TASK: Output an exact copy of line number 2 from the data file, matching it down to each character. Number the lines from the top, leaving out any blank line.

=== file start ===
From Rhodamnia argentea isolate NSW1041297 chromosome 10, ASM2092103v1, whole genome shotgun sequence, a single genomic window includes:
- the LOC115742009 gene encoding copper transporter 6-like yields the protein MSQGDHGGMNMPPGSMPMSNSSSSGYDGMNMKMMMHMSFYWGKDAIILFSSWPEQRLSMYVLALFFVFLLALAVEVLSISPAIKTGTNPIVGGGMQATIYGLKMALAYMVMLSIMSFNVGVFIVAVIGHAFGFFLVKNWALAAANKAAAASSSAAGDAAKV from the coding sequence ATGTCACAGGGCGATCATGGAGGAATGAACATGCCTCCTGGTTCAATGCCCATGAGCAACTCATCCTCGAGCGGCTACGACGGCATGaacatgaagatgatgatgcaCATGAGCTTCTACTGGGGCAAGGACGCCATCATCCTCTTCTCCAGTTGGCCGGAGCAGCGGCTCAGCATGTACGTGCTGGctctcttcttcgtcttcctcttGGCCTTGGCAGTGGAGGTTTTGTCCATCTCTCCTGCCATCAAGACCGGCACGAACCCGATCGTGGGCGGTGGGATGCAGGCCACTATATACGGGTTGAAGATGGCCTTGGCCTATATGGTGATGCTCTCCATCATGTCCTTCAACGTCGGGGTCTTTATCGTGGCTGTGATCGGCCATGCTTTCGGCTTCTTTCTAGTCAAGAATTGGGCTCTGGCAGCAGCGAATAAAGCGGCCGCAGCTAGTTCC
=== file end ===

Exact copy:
- the LOC115742009 gene encoding copper transporter 6-like yields the protein MSQGDHGGMNMPPGSMPMSNSSSSGYDGMNMKMMMHMSFYWGKDAIILFSSWPEQRLSMYVLALFFVFLLALAVEVLSISPAIKTGTNPIVGGGMQATIYGLKMALAYMVMLSIMSFNVGVFIVAVIGHAFGFFLVKNWALAAANKAAAASSSAAGDAAKV from the coding sequence ATGTCACAGGGCGATCATGGAGGAATGAACATGCCTCCTGGTTCAATGCCCATGAGCAACTCATCCTCGAGCGGCTACGACGGCATGaacatgaagatgatgatgcaCATGAGCTTCTACTGGGGCAAGGACGCCATCATCCTCTTCTCCAGTTGGCCGGAGCAGCGGCTCAGCATGTACGTGCTGGctctcttcttcgtcttcctcttGGCCTTGGCAGTGGAGGTTTTGTCCATCTCTCCTGCCATCAAGACCGGCACGAACCCGATCGTGGGCGGTGGGATGCAGGCCACTATATACGGGTTGAAGATGGCCTTGGCCTATATGGTGATGCTCTCCATCATGTCCTTCAACGTCGGGGTCTTTATCGTGGCTGTGATCGGCCATGCTTTCGGCTTCTTTCTAGTCAAGAATTGGGCTCTGGCAGCAGCGAATAAAGCGGCCGCAGCTAGTTCC